With the Michael Jackson child abuse documentary set to debut at Sundance later this month, the pop star’s relationships with kids are being reexamined. Macaulay Culkin, who was befriended by Jackson amid his Home Alone stardom and appeared in his “Black or White” video, finds himself again clarifying the nature of their friendship, saying it was “normal” and never “weird.”
Culkin appeared on the Inside of You With Michael Rosenbaum podcast and at the end of a very lengthy, hour-plus interview was asked about his friendship with Jackson. While Culkin quipped about it being an “ambush,” he pleasantly spoke about it.
“[Jackson] reached out to me because a lot of things were happening — big and fast — with me, and, yes, I think he identified with that,” Culkin explained about their child star connection. “At the end of the day, it’s almost easy to try say, ‘Oh, it was like weird’ or whatever, but it wasn’t, because it made sense. At the end of the day, we were friends. In the most simple kind of [way].”
There was a 22-year age gap between them with Culkin being a young boy when they became friendly in the early ’90s. Culkin later supported Jackson after he stood trial in 2005 on molestation charges — his accuser was someone Jackson befriended as a child — and was acquitted. Jackson died 10 years ago this June from an overdose of Propofol.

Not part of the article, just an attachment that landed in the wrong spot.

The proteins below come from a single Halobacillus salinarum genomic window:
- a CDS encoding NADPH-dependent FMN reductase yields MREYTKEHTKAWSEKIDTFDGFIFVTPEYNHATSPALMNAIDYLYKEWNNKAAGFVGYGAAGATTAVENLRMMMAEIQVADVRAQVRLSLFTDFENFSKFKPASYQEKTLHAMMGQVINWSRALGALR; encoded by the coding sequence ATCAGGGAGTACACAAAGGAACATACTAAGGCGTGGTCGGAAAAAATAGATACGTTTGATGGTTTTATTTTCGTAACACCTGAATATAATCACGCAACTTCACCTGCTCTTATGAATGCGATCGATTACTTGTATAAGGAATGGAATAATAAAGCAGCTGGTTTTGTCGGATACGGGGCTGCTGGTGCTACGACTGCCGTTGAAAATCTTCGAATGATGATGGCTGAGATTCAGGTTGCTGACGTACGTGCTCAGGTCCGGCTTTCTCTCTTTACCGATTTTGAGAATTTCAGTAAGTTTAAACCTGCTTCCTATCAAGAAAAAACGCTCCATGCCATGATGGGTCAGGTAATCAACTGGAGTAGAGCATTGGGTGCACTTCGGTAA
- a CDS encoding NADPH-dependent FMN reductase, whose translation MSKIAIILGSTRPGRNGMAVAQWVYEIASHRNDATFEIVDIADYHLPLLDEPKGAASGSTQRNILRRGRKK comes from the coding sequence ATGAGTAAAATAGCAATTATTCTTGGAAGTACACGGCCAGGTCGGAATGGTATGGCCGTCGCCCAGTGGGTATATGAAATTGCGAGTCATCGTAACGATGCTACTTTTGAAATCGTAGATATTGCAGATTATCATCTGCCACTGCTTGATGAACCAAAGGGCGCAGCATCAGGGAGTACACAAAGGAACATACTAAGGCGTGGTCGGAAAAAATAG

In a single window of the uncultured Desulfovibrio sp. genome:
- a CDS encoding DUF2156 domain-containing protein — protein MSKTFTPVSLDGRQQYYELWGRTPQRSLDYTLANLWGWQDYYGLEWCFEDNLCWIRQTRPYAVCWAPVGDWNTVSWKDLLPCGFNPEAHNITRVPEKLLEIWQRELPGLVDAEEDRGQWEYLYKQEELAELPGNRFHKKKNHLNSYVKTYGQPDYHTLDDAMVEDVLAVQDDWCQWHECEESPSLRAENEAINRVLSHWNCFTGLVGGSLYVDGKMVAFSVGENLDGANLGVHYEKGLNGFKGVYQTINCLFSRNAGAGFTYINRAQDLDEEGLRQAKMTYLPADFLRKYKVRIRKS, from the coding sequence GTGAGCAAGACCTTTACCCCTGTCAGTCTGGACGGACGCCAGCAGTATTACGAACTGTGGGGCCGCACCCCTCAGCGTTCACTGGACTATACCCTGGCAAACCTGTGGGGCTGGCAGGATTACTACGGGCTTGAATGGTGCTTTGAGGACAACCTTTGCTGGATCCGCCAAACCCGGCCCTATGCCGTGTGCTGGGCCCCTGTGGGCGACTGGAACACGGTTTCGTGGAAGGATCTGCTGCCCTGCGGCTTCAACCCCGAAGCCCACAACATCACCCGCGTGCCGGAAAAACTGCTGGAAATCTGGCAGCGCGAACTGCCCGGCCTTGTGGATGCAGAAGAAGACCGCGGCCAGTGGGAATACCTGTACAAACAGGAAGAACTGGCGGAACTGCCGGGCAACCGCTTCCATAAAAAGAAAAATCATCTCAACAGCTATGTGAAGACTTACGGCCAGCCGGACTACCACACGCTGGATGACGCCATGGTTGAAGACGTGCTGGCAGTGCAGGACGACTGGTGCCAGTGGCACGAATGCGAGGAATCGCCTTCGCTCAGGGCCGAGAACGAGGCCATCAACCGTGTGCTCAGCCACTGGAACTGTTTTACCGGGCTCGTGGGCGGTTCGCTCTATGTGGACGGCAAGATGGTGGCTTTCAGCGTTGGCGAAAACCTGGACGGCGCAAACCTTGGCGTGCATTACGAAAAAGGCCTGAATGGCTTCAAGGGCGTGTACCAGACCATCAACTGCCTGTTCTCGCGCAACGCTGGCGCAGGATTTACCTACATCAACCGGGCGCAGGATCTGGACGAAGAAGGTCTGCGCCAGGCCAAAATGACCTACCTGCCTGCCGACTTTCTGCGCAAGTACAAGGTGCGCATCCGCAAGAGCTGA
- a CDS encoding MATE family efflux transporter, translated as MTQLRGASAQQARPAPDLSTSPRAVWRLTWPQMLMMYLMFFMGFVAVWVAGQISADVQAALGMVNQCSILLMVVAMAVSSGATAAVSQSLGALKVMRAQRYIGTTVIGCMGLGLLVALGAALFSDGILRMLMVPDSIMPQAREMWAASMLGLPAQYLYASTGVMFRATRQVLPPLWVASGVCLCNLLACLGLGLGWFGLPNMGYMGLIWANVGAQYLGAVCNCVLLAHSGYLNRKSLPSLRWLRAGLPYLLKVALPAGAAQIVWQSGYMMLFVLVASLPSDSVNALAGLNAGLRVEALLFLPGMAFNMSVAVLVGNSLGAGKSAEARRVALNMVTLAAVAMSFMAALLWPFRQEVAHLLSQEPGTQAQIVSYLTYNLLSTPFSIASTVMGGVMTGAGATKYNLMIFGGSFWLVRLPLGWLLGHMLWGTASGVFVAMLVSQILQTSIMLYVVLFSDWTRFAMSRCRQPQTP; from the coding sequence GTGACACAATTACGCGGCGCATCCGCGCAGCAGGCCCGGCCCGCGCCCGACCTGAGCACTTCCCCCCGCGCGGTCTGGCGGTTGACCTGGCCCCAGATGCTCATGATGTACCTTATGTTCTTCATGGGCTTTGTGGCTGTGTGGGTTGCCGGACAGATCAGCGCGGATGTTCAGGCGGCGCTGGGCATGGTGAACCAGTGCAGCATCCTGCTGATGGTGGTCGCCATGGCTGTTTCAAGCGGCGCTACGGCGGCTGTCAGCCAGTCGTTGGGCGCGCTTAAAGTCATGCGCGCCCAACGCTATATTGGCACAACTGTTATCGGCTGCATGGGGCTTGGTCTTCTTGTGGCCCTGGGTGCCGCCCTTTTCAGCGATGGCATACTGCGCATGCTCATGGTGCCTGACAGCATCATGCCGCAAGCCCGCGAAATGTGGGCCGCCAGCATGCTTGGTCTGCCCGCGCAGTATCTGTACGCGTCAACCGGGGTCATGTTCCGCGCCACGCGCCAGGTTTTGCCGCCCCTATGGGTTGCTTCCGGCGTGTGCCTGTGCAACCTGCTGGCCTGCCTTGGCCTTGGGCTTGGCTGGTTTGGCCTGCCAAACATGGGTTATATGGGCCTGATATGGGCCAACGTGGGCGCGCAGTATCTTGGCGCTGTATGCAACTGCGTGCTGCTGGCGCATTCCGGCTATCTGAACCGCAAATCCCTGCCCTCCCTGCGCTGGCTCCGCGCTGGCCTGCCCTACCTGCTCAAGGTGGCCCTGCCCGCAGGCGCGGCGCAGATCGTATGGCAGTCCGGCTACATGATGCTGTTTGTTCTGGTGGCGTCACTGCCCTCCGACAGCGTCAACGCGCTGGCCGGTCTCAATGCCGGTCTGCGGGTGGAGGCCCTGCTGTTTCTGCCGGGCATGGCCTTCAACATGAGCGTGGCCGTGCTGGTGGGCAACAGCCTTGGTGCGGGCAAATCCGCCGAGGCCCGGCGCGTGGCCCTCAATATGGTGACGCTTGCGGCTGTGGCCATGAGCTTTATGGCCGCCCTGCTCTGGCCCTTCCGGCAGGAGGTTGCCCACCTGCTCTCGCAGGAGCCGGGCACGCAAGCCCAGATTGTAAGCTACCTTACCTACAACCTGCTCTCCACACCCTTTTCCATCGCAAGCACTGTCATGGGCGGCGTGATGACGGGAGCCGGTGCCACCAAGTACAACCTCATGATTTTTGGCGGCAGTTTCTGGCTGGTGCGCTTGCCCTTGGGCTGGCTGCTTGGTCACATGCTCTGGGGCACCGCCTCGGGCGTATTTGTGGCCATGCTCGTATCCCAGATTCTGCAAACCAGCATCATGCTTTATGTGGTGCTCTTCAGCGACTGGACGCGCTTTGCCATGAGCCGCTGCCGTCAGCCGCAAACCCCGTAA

“It’s one of my friendships that people question, only because of the fact that he was the most famous person in the world,” Culkin went on to say.
Rosenbaum said it wasn’t necessarily the fame — it was the age gap, which led to Culkin explaining that at the time he had nobody else to relate to.
“I was a peerless person,” Culkin replied. “Nobody else in my Catholic school had even this much idea of what I was going through. He was the kind of person who’d been through the exact same frickin’ thing and wanted to make sure I wasn’t alone.”
He went on to describe Jackson as “f***ing awesome,” “funny” and “sweet” and talked about how they would prank call people. “He was f***ing hilarious,” Culkin said, “He was charming, f***ing funny, silly.”
Culkin’s interview was wide-ranging, so he also talked about his family (he called his dad Kit, from whom he has been estranged for 20 years, a “mean bαstard”), past drug use (“I haven’t always treated myself properly” though said he never used heroin because “I’d really like it”) and his home life with his girlfriend, Brenda Song, and their cats.
The film Leaving Neverland will debut at Sundance — and will air this spring on HBO. It’s about Jackson’s long-running relationships with two boys, aged 7 and 10, and their families. The men, Wade Robson and James Safechuck, are now in their 30s and tell the story of how they were sexually abused by Jackson, coming to terms with it years later.
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